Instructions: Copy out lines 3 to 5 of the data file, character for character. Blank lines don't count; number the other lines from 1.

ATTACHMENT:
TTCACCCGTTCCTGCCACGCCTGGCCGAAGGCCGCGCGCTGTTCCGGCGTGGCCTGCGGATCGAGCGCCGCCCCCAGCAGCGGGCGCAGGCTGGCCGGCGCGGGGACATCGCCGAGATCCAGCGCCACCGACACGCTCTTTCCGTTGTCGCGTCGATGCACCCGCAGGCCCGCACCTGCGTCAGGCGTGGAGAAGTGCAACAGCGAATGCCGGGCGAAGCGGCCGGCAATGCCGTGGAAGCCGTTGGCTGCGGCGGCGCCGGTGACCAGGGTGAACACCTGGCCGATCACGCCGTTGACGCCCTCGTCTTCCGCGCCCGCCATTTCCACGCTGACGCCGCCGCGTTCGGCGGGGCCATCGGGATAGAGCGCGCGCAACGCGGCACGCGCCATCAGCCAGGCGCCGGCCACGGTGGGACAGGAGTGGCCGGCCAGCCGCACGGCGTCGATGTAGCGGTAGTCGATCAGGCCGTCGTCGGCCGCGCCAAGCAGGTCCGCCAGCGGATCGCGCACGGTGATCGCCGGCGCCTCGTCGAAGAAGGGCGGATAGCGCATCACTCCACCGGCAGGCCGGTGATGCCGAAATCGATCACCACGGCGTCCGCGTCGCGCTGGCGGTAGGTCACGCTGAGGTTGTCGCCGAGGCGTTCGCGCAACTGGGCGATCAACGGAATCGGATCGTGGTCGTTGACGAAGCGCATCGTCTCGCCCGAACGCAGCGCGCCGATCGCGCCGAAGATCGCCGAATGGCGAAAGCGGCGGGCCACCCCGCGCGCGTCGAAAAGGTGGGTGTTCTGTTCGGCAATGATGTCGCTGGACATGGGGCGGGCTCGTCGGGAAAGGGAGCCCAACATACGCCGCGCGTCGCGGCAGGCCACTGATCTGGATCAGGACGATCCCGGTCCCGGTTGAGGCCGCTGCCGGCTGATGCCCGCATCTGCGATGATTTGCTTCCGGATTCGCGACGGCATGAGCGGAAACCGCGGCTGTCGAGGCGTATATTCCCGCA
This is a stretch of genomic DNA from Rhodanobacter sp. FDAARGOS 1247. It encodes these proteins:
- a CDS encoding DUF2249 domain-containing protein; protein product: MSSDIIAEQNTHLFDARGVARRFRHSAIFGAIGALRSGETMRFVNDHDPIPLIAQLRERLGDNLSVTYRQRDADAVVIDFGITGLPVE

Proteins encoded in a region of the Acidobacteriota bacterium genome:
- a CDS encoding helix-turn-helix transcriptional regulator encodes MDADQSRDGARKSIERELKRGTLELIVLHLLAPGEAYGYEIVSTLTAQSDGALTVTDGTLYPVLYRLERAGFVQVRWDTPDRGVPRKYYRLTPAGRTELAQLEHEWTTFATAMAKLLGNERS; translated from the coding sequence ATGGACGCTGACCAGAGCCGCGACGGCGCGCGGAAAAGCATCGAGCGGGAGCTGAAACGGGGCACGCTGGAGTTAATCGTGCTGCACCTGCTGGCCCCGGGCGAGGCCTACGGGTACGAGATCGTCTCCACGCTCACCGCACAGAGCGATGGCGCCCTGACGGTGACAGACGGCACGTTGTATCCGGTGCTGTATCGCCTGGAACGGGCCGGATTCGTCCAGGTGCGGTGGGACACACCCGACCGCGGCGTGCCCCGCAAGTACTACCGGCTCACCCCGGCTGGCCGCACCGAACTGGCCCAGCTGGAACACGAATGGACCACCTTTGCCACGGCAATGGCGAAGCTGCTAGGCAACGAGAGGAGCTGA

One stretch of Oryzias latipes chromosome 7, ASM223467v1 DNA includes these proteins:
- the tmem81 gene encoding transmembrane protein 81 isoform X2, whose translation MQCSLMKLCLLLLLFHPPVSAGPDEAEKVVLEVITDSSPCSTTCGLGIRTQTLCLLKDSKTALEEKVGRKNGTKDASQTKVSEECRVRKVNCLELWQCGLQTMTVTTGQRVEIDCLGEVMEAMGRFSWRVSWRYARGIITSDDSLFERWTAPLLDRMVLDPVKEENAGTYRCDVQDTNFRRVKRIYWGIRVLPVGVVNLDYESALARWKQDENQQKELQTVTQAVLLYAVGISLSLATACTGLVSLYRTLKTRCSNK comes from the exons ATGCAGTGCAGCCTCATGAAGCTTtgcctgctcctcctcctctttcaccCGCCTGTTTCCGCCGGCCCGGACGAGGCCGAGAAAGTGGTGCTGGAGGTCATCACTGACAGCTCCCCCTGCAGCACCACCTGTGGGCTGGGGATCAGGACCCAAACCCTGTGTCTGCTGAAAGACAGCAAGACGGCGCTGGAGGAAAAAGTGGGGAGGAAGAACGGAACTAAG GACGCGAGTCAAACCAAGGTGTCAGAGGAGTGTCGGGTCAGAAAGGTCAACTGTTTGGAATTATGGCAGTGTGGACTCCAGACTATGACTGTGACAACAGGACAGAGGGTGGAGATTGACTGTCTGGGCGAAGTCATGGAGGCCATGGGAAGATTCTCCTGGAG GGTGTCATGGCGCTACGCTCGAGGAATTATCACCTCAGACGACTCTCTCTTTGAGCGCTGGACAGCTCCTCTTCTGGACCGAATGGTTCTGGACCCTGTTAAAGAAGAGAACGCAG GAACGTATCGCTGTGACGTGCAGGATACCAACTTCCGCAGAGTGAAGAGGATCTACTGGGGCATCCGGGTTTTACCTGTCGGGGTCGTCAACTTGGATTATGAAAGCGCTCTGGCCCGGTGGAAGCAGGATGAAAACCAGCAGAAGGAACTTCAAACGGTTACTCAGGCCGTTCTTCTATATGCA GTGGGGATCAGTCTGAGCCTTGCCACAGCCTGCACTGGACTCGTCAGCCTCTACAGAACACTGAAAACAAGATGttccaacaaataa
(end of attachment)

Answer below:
- a CDS encoding DUF2249 domain-containing protein; protein product: MSSDIIAEQNTHLFDARGVARRFRHSAIFGAIGALRSGETMRFVNDHDPIPLIAQLRERLGDNLSVTYRQRDADAVVIDFGITGLPVE

Proteins encoded in a region of the Acidobacteriota bacterium genome:
- a CDS encoding helix-turn-helix transcriptional regulator encodes MDADQSRDGARKSIERELKRGTLELIVLHLLAPGEAYGYEIVSTLTAQSDGALTVTDGTLYPVLYRLERAGFVQVRWDTPDRGVPRKYYRLTPAGRTELAQLEHEWTTFATAMAKLLGNERS; translated from the coding sequence ATGGACGCTGACCAGAGCCGCGACGGCGCGCGGAAAAGCATCGAGCGGGAGCTGAAACGGGGCACGCTGGAGTTAATCGTGCTGCACCTGCTGGCCCCGGGCGAGGCCTACGGGTACGAGATCGTCTCCACGCTCACCGCACAGAGCGATGGCGCCCTGACGGTGACAGACGGCACGTTGTATCCGGTGCTGTATCGCCTGGAACGGGCCGGATTCGTCCAGGTGCGGTGGGACACACCCGACCGCGGCGTGCCCCGCAAGTACTACCGGCTCACCCCGGCTGGCCGCACCGAACTGGCCCAGCTGGAACACGAATGGACCACCTTTGCCACGGCAATGGCGAAGCTGCTAGGCAACGAGAGGAGCTGA